Friday, 6 July 2012
The Tin City
Recently I unearthed another of my childhood stories. Unlike my greatest literary achievement 'The Beginning of Life on the Moon', 'The Tin City' has remained sadly unpublished.
Which is a pity, because 'The Tin City' is as important to the travel-writing genre as 'Life on the Moon' was to science fiction.
On the surface it is the story of a small-boy's trip to the town of Stanthorpe with his family, but, like all good travel writing, there is a lot of subtext which puts it more in the league of writers such as Ernest Hemingway or perhaps Jack Kerouac's 'On The Road', rather than light-weight adventurers such as Michael Palin.
Even as a child, I seemed to understand that any journey 'without' is really a journey 'within'. The excitement expressed at the beginning of the story where I rush home from school gradually dissipates as the story unfolds. Disillusionment sets in while I sit watching my parents drink endless cups of tea while talking and watching TV. This is almost certainly intended as an allegory for life, as the excitement and wonder of the world as a child are replaced by the mundane realities of adulthood. Perhaps, too, this 'endless talking' is a political comment about the lack of action from our leaders. A rest-stop at 'Cunningham's Gap' where we eat biscuits 'faster than you can say' is an especially astute observation about rampant consumerism.
Besides these obvious themes there are also some intriguing mysteries set up. Why was Auntie Dora not home when we went to visit? Was she hiding? Also, the names Dora and Dori are very similar. Is this alluding to the same person with a Jekyll and Hyde complex? Perhaps Dori represents the embracing nurturing side of nature (Mr Jekyll) and Dora represents the destructive wrath (Mr Hyde).
The most sinister character of all I believe is 'Uncle Charlie'. When the family goes to the winery it is said Uncle Charlie found the wine 'quite pleasant'. Is he an alcoholic?
The story ends on a decidedly ambiguous note. I say that we 'saw many interesting things'. But did we? The rich metaphorical descriptions at the start of the story (I especially like the description of the car leaving for holidays) seems to have dissipated in favour of a rote re-telling of things as they happened by the end of the story. It seems like the author is lying to himself.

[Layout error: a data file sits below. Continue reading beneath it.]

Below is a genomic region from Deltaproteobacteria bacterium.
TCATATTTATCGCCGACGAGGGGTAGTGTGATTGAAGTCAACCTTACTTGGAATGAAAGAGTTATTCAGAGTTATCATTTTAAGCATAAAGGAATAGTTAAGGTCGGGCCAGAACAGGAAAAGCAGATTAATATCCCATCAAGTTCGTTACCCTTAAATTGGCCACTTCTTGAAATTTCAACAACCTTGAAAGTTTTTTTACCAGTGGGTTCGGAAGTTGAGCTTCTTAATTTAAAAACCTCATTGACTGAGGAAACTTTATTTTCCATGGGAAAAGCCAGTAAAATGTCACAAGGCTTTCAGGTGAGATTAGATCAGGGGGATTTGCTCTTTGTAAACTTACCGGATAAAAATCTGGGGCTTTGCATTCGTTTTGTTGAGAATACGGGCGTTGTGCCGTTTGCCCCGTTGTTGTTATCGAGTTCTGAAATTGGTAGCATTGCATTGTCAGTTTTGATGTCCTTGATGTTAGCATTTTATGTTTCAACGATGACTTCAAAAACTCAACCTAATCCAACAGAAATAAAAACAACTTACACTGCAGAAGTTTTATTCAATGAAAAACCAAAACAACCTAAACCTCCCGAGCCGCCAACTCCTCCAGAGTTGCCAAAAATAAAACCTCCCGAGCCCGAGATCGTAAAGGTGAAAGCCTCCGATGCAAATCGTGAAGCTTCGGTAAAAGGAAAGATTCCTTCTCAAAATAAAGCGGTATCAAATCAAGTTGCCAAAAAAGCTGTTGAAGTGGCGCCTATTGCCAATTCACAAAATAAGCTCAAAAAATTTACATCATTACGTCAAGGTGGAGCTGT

Anyway, I've included the story in two forms for you to enjoy. The first is simply a more coherent version of the original stream-of-consciousness manuscript.
I hope you enjoy it on as many levels as I did.
THE TIN CITY
I was coming home from school on the seventeenth of October on Friday afternoon.
I was thinking about the adventures that I would be having on the weekend.
So I ran the rest of the way home. When I got there I thought that mum would have waited for me to come home to help pack, but sure enough all the clothes had been packed away neatly.
So I sat down at the table and had dinner. After dinner I started to get tired, so I put my pyjamas on and went to bed.
Next morning I woke up full of excitement, so I jumped out of bed and got dressed.
I had my breakfast and jumped in the car ready for my trip to Stanthorpe - meaning 'Tin Village'.
Dad was already behind the wheel of the car and everything was rearing to go.
The engines roared as the wheels spun and finally we were on our way.
After many long hours we reached Cunningham's Gap and boy was I glad to step on solid ground again.
Auntie Gene who had made the trip with us bought all these lovely biscuits which disappeared faster than you could say. Anyway all good things come to an end.
So we set off again for Stanthorpe. Finally we made it then we got two rooms in a motel.
The adults sat down sipping tea in front of the tv.
We decided to go see our Great Auntie Dora, so we set off to find Auntie Dora.
Luckily Auntie Gene knew where she lived.
So we set off to her house.
When we got there we found that she wasn't home.
So we went back to the motel.
Then we found a note under the door.
We read the note that said they were back on the farm.
So we then drove to see them.
We parked out the front and went inside. We were greeted by another of our Aunties - Auntie Dori.
We were greeted with a warm welcome.
We went inside and sat down.
The adults talked as usual.
After a while we decided to go to one of the local wineries.
So we hopped in the car and drove off.
Once we got there we walked in. My sister and I waited as the adults sipped some very nice wines. Our Uncle Charlie who had also decided to come with us found the wine quite pleasant.
After a while it started to get dark so we hopped in the car and drove off.
Before going home we went to Pyramid Rock.
We saw many interesting things.